Johnston led the Winterhawks to Game 7 of the WHL Final this season, which they lost to the eventual Memorial Cup champion Edmonton Oil Kings. He led Portland to a Memorial Cup appearance in 2013, after the Winterhawks defeated the Oil Kings in six games in that season's WHL Final.

Johnson served as an assistant and associate coach under Marc Crawford with the Vancouver Canucks and Los Angeles Kings from 1999 to 2008.

Crawford is also said to be a candidate for the Canucks job, as are Kings assistant John Stevens and Texas Stars head coach Willie Desjardins, according to the Vancouver Sun.

Benning told the publication he expects to interview between six and eight candidates.

Feature photo courtesy of Jeff Vinnick / Getty

Jun 10, 2:59 PM

Willie Desjardins looks like a strong fit to coach the Vancouver Canucks

Jun 10, 2:59 PM

Jim Nill won't be surprised if his phone starts ringing after Calder Cup final.

The Dallas Stars general manager has heard all the talk about his minor league coach Willie Desjardins, who has led the Texas Stars to the AHL championship, being a hot candidate for an NHL job. Nill says he'll even help make it happen.

"No teams have called yet, but that's out of respect for our team still being in the playoffs in Texas," Nill said in a recent phone interview. "He's definitely an up-and-coming NHL coach and he deserves the opportunity. That's a compliment to him and it's a compliment to our organization, so we would not hold him back."

For his part, Desjardins said he's not worried about an NHL job right now. His focus is on the Calder Cup, but the 57-year-old Climax, Sask., native is considered a top candidate for the Vancouver Canucks as a replacement for the fired John Tortorella.

Desjardins isn't the polar opposite of the fiery Tortorella. Nill and Shaun Clouston, Desjardins' assistant with the Medicine Hat Tigers and now their head coach, use the word "intense" to describe him.

But what Clouston recalls about Desjardins, who won two WHL championships in Medicine Hat, is the amount of time and energy he put into one-on-one chats with players on bus rides from city to city.

"The game is over or maybe it's an off day and we're travelling to the next city and he calls a guy up from the back of the bus to the front of the bus and they're just sitting side-by-side in their seats, and then a half an hour might go by, two hours — literally two hours might go by and they're still talking."

"I think that he does a great job of individually getting the best out of each player. So it's not just x's and o's with Willie. It's building relationships with each of his players."

But the Canucks aren't considering Desjardins for his communication skills alone. What he has shown in Texas is an ability to quickly mould a team into a contender while mixing and matching veterans and young players.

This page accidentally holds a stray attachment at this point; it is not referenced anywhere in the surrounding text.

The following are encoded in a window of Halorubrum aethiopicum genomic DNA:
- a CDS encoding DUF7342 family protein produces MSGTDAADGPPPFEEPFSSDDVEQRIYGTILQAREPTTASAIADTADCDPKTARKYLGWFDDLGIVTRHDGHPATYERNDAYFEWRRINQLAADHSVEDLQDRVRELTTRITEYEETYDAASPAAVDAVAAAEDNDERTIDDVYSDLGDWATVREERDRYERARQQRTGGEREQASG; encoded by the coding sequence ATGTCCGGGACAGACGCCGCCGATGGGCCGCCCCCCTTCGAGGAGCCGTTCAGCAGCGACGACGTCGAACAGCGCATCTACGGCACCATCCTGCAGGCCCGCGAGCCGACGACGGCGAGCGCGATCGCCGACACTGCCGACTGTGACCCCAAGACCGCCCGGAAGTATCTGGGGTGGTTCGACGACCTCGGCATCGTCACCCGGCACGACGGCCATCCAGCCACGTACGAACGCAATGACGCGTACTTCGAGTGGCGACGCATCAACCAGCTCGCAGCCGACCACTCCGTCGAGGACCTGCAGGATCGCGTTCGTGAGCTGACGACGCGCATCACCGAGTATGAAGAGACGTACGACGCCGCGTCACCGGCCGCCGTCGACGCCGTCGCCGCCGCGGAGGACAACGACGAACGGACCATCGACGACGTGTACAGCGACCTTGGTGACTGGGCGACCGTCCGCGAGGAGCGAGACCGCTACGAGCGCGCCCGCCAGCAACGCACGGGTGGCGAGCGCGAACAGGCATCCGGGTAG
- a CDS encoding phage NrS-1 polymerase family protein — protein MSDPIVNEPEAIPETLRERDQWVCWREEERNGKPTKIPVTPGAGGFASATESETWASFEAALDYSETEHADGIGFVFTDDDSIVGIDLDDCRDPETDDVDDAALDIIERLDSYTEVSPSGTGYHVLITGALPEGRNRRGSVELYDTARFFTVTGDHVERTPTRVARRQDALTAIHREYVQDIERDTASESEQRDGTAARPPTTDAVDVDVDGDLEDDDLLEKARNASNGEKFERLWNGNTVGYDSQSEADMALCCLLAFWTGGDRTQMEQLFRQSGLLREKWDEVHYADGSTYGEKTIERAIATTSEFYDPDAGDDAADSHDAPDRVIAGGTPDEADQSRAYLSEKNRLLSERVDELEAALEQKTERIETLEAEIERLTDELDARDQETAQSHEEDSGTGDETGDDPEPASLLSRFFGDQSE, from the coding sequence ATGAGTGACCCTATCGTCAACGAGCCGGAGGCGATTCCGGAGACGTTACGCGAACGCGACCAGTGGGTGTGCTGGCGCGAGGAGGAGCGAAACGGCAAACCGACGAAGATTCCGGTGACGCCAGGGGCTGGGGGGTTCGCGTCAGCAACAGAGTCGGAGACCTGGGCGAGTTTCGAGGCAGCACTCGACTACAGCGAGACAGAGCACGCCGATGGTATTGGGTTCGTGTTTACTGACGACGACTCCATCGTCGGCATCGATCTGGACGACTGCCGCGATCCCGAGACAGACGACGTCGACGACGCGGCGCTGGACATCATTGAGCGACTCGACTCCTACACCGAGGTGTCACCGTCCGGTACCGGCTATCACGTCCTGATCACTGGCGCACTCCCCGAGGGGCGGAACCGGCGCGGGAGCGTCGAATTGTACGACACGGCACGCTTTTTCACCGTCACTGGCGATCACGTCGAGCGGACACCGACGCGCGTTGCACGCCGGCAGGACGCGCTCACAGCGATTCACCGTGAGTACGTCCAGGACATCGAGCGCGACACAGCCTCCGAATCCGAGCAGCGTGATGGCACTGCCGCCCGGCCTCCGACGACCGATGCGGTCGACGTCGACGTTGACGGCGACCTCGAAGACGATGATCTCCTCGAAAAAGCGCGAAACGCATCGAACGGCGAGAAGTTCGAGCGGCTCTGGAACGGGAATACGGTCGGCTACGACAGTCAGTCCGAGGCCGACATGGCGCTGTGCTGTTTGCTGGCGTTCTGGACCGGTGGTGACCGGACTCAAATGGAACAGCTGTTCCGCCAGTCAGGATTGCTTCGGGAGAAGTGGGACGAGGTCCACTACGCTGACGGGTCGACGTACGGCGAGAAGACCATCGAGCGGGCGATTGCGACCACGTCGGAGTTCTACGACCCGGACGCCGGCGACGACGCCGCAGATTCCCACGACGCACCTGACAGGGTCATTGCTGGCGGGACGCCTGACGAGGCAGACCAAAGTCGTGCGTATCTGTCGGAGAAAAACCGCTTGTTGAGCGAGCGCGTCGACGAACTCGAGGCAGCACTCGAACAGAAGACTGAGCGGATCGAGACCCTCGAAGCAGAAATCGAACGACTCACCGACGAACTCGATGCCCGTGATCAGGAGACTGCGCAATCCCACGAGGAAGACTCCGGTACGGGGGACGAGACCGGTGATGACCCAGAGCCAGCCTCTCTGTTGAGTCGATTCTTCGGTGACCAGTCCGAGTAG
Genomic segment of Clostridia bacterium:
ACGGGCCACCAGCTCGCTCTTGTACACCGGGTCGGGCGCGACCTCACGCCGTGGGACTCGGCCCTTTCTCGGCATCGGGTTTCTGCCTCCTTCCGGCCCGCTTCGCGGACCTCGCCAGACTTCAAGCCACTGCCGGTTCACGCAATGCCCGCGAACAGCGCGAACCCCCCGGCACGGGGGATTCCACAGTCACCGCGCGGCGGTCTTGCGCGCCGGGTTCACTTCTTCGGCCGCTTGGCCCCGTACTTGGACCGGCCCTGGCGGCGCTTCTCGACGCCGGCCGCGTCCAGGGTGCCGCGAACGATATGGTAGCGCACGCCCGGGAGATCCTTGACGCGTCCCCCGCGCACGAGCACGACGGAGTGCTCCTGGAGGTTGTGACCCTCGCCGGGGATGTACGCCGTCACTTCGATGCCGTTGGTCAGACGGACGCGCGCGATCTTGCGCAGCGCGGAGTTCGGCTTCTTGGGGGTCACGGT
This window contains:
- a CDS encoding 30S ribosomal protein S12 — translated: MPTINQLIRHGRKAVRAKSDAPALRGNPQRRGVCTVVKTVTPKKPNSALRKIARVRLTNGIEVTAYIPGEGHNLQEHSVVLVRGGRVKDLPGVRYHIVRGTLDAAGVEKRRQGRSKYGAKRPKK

Half the battle at the junior and AHL level is developing players to get to the NHL. If Vancouver goes through a youth movement, Desjardins' philosophy seems a good fit.

"I think you develop by playing to win," Desjardins said in a phone interview. "You never just play to play, you play to win, and I think when young players realize that, their only choice is to learn to play that way as well. I think that's how you develop. You set high standards and if players want to play, they have to meet those standards."

Desjardins' personal standards are high. In 10 seasons as a head coach he has just one season with a points percentage under .500 and has never missed the playoffs. His winning resume mirrors that of Tampa Bay Lightning coach Jon Cooper and Anaheim Ducks coach Bruce Boudreau, whose titles at multiple levels punched their tickets to the NHL.

Unlike Cooper and Boudreau, though, Desjardins has NHL coaching experience from working as an assistant to Marc Crawford and Glen Gulutzan — who's still on staff in Vancouver — for the Stars. If he's running a bench next season, it'll be with eyes wide open.

"I think the big thing in the NHL was just to get a chance to work with the players and see how they operate," Desjardins said. "It was a good experience for me to go up and see exactly how things work at that level."

Ultimately, Desjardins doesn't see a major difference between coaching in the WHL, AHL and NHL. Players are older and stronger, he said, but the principles remain the same.

Those developed over a lifetime in hockey that included stints on Canada's staff at two world junior tournaments and one world championship. Along the way, Dave King and Andy Murray were major influences as Desjardins developed his own style.